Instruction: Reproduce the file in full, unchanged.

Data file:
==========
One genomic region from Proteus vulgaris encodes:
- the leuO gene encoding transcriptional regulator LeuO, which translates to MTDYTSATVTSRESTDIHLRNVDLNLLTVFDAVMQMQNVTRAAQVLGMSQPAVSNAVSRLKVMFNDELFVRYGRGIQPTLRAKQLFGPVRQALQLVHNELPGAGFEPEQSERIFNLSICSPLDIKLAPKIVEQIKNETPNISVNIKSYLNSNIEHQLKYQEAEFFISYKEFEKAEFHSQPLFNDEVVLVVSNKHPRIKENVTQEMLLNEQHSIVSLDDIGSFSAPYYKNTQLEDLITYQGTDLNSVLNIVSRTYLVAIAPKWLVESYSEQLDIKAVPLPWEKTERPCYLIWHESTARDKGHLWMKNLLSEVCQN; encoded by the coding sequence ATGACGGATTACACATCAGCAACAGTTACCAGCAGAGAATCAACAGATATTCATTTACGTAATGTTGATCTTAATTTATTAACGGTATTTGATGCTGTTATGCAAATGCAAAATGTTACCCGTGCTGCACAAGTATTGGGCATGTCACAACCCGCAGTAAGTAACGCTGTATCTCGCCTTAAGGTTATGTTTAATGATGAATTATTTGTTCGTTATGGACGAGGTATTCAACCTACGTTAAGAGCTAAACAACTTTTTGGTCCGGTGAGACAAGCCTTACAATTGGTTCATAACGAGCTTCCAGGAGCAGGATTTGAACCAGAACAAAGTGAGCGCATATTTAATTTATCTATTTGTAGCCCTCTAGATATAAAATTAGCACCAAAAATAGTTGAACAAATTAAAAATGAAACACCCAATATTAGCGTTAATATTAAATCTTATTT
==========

One genomic region from Proteus vulgaris encodes:
- the leuO gene encoding transcriptional regulator LeuO, which translates to MTDYTSATVTSRESTDIHLRNVDLNLLTVFDAVMQMQNVTRAAQVLGMSQPAVSNAVSRLKVMFNDELFVRYGRGIQPTLRAKQLFGPVRQALQLVHNELPGAGFEPEQSERIFNLSICSPLDIKLAPKIVEQIKNETPNISVNIKSYLNSNIEHQLKYQEAEFFISYKEFEKAEFHSQPLFNDEVVLVVSNKHPRIKENVTQEMLLNEQHSIVSLDDIGSFSAPYYKNTQLEDLITYQGTDLNSVLNIVSRTYLVAIAPKWLVESYSEQLDIKAVPLPWEKTERPCYLIWHESTARDKGHLWMKNLLSEVCQN; encoded by the coding sequence ATGACGGATTACACATCAGCAACAGTTACCAGCAGAGAATCAACAGATATTCATTTACGTAATGTTGATCTTAATTTATTAACGGTATTTGATGCTGTTATGCAAATGCAAAATGTTACCCGTGCTGCACAAGTATTGGGCATGTCACAACCCGCAGTAAGTAACGCTGTATCTCGCCTTAAGGTTATGTTTAATGATGAATTATTTGTTCGTTATGGACGAGGTATTCAACCTACGTTAAGAGCTAAACAACTTTTTGGTCCGGTGAGACAAGCCTTACAATTGGTTCATAACGAGCTTCCAGGAGCAGGATTTGAACCAGAACAAAGTGAGCGCATATTTAATTTATCTATTTGTAGCCCTCTAGATATAAAATTAGCACCAAAAATAGTTGAACAAATTAAAAATGAAACACCCAATATTAGCGTTAATATTAAATCTTATTT